The fact that Northern Ireland now has a locally accountable police force demonstrates the huge progress that Northern Ireland has made.
However, events such as the abhorrent shooting of DCI John Caldwell illustrate that the peace Northern Ireland now enjoys and that we have all worked so hard cannot – and must not – be taken for granted.
Indeed, yesterday I made the announcement that the Northern Ireland-Related Terrorism (NIRT) threat level in Northern Ireland had been increased by MI5 from substantial to severe.
Coming ahead of the Agreement’s 25th anniversary, this news is particularly disappointing.
However, it does not detract from the fact that Northern Ireland remains markedly more peaceful and reconciled than it was in 1998. It’s a testament to the people of Northern Ireland themselves, as well as the PSNI and the security services that do so much to keep us all safe.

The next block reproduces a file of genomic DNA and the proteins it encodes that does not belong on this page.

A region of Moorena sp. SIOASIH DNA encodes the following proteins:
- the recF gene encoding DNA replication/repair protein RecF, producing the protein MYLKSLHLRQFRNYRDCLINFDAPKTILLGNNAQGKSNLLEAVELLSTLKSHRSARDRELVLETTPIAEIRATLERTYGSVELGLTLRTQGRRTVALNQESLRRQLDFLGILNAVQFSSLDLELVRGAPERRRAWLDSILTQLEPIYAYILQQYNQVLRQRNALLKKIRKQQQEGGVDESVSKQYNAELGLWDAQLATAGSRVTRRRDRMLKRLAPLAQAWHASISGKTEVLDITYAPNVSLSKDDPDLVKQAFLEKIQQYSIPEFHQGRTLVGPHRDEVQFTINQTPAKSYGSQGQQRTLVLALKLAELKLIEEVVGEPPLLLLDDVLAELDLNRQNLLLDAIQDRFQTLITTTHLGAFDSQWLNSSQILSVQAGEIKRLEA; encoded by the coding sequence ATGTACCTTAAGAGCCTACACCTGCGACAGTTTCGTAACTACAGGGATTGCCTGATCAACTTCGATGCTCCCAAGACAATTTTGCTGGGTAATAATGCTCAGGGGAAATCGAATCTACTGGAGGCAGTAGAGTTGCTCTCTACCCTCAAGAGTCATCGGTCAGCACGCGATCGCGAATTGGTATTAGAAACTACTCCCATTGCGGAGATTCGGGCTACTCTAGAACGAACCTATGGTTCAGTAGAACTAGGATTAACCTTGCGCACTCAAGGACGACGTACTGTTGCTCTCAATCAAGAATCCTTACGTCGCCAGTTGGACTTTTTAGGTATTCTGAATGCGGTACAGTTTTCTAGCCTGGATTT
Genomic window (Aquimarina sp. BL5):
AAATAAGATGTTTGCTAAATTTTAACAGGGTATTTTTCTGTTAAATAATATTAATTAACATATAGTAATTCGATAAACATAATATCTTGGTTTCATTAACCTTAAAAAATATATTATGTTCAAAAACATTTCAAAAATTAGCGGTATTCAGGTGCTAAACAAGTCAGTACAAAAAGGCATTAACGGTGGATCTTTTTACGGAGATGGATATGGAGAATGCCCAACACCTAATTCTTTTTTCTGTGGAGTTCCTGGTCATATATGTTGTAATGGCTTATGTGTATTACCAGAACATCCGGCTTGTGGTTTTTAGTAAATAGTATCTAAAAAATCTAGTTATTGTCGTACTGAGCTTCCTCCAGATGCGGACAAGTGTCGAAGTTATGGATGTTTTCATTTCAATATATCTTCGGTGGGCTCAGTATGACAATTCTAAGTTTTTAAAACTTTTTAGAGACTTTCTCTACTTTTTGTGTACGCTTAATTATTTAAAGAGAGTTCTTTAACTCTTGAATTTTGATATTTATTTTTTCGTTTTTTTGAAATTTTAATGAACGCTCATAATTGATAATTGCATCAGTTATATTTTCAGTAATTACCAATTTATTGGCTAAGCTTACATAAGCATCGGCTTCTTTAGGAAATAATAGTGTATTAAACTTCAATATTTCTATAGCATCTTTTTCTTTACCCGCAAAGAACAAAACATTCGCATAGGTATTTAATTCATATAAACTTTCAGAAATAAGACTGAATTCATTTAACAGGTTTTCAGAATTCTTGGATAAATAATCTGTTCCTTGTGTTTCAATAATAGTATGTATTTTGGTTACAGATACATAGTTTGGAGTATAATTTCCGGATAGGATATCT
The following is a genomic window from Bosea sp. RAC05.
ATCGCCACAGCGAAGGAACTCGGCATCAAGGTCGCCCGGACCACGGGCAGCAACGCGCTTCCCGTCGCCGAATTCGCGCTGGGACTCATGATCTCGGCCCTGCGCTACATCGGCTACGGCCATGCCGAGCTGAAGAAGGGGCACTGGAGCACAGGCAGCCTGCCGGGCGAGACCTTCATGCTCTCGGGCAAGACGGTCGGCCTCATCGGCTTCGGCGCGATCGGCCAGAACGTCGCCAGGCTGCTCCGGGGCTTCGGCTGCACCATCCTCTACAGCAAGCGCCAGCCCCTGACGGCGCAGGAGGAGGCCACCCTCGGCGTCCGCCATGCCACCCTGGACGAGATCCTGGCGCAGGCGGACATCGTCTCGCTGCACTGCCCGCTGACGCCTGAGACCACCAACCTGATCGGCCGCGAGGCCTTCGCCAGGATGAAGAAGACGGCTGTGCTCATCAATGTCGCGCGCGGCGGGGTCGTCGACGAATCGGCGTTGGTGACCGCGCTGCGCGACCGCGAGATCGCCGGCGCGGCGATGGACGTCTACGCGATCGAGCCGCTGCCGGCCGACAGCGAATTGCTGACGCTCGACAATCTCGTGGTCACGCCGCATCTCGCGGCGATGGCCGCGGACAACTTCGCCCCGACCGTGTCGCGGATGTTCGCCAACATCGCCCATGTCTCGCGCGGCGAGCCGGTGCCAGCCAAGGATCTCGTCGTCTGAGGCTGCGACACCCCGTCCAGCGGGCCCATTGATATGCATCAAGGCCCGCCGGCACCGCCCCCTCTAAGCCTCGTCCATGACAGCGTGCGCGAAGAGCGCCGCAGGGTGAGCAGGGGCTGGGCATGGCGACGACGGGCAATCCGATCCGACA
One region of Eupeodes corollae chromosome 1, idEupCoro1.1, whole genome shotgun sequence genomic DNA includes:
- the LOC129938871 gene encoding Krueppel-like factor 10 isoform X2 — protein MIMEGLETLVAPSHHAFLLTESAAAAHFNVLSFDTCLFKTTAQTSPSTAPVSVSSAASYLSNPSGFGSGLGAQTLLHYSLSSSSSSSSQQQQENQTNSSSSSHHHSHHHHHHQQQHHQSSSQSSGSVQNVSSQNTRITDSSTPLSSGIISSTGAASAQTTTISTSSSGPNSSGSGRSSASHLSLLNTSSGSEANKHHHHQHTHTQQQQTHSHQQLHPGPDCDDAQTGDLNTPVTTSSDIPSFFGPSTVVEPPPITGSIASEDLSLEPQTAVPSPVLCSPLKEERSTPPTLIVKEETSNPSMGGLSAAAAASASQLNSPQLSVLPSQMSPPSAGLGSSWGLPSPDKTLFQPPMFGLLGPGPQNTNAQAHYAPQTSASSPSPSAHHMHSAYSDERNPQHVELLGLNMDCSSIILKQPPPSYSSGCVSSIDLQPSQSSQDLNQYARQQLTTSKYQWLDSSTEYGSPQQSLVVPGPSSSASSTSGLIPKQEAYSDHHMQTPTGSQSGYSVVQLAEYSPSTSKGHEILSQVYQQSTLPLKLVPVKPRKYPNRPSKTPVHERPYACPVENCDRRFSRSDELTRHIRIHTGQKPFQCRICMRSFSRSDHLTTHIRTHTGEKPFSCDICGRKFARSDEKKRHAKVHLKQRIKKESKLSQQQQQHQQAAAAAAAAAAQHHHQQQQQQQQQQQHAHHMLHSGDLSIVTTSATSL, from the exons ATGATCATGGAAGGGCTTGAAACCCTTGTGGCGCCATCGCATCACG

As we approach the Agreement’s anniversary, we must also acknowledge that there is more to be done to realise other aspects of the Agreement’s ambition for a society that is reconciled with the past and able to look to the future.
We must never let the progress that we have seen allow us to be complacent about the challenges of the future. Indeed, we are investing in the development of integrated education, so that more children are able to be educated together and look forward rather than back to a divided past.
It is also our duty to tell the Agreement’s story so that the next generation may appreciate Northern Ireland’s remarkable journey and build a more prosperous future.
That is why, as part of our programme to mark the anniversary, we have launched the first phase of a pioneering educational package. These have been developed by The National Archives for parents and teachers across the UK to use in assemblies and the classroom, thereby enabling this vital story to be told.
Mr Speaker, I would also like to acknowledge the contribution that members across this House and those in the Other Place and elsewhere have made to the journey to the Belfast (Good Friday) Agreement 25 years ago and to Northern Ireland.